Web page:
Young CLC President Organizes Anti-Alec Rally
A banner at the 46th annual meeting of the American Legislative Exchange Council at the JW Marriott in downtown Austin featured a photo of Vice President Mike Pence with the quote: "I was for ALEC before it was cool."
If you are not a Republican legislator somewhere in America, chances are you don't know what ALEC is. If you are, there is a 1 in 4 chance you are a member of ALEC, a powerful if low-visibility organization that brings together business interests and policymakers from across the country to hammer out model conservative legislation and then seeks to have it enacted in state capitals from coast to coast.
For about 100 labor, environmental, consumer, disability, immigrant and Democratic Party activists who gathered outside to rally in the 100-degree heat in what Progress Texas, the organizing group, called an "unwelcome reception," ALEC is definitely not cool, and no amount of hotel air conditioning could make the Marriott anything other than a hothouse of bad ideas for a gathering that began Wednesday and ends Friday.
"They make it easier for lawmakers to pass regressive legislation by spoon-feeding it to them," said Adrian Shelley, Texas director for Public Citizen, a nonprofit consumer advocacy group.
"It's a gathering of wealthy corporate funders and the policymakers who protect their interests," said Anthony Gutierrez, spokesman for Common Cause Texas, which issued a 24-page report this week on ALEC's influence in Texas, a state with at least 58 affiliated lawmakers, more than any other. The state chairmen are Rep. Tan Parker, R-Flower Mound, and Sen. Kelly Hancock, R-North Richland Hills.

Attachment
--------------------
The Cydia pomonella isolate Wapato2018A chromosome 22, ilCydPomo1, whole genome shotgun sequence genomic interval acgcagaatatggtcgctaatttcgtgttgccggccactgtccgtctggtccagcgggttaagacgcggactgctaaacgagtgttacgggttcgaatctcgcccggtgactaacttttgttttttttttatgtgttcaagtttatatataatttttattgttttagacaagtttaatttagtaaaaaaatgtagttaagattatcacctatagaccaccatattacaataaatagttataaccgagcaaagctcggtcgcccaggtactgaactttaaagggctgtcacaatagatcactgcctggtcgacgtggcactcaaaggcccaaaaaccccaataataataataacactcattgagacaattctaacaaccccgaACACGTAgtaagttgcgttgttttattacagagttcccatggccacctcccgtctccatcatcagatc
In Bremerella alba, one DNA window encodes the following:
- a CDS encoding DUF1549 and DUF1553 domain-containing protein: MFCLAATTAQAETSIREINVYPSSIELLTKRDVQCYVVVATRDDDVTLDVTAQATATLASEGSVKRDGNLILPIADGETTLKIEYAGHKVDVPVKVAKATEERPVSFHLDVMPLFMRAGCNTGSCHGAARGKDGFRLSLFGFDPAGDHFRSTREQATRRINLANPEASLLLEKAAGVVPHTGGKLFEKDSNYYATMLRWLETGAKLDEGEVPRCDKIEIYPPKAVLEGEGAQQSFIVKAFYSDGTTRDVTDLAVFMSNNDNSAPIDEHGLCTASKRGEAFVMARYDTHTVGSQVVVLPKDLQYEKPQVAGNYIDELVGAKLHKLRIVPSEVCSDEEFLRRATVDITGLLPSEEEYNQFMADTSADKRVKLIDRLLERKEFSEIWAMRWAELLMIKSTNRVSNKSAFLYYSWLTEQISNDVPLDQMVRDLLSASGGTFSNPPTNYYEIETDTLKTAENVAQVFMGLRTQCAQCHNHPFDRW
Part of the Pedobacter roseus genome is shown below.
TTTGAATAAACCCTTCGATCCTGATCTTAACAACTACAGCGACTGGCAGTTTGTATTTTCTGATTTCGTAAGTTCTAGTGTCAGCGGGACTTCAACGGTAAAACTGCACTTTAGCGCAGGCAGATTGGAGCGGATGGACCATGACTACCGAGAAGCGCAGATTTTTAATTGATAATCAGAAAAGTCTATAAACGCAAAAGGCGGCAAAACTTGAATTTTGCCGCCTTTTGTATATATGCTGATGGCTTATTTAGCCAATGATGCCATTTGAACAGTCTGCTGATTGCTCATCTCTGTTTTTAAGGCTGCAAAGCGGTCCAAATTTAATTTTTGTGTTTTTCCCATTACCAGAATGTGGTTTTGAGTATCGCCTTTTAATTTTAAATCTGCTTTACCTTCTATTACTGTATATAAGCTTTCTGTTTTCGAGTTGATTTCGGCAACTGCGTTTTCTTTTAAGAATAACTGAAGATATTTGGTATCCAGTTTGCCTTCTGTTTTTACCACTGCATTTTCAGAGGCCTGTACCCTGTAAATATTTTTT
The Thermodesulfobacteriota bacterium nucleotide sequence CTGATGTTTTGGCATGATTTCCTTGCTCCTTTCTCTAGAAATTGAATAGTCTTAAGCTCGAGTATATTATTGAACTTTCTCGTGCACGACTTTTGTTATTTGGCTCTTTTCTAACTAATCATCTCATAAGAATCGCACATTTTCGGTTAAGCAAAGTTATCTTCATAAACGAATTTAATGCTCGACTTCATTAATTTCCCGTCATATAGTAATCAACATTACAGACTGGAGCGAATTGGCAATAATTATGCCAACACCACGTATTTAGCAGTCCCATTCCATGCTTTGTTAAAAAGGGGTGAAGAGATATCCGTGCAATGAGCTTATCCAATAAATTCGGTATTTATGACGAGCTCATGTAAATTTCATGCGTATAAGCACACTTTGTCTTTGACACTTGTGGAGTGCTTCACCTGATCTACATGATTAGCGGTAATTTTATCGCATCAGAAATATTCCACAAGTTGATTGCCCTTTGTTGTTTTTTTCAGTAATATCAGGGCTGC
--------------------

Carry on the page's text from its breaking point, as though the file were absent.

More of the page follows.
"We fully expect new attempts to suppress the vote or gerrymander Texas districts to come out of this conference, and we'll be standing ready to stop them," Gutierrez said.
For state Rep. Phil King, R-Weatherford, a member of the ALEC board and former national chairman, the left's suspicion of business interests and legislators getting together to share ideas is telling.
"The goal of the progressive and socialist movement is to just move all businesses outside of the public square," King said. "We try to take the opposite approach. Our primary goal is to try to bring the people that create jobs and the policymakers into the same room to talk over and identify best practices and see what we can do to help the economy, and that helps business and helps people."
The organization's reach is enormous.
"About 25% of the legislators in the country are members," King said, and some were Democrats, though mostly in the past.
"Something like 120 current members of Congress are former members of ALEC, and when we had 16 candidates running in the presidential (campaign) last time, seven of those were former ALEC members," King said.
The protest outside featured a giant inflatable fat cat, a cigar clenched in its teeth, gripping a money bag in one hand and a worker's throat in the other.
That is not ALEC's self-image.
"In a time of division and tribalism, our work is surely needed across the country," said state Rep. Alan Clemmons of South Carolina, ALEC's national chair. "ALEC is about the free exchange of ideas, absent attacks and infighting. We are a solutions-first organization."
The featured speaker at lunch Wednesday was Energy Secretary Rick Perry, a former Texas governor who is unabashed in lining up with ALEC's pro-business agenda as the surest path to growth, innovation and progress — much like his successor, Gov. Greg Abbott.
"The U.S. now leads the world in producing both oil and natural gas and at the same time reducing energy-related emissions," Perry said. "That's a story that all too often doesn't get told. Those 190-something countries that signed on to that Paris Accord, I tell them when you catch up with us about reducing emissions, then you come talk to me about joining."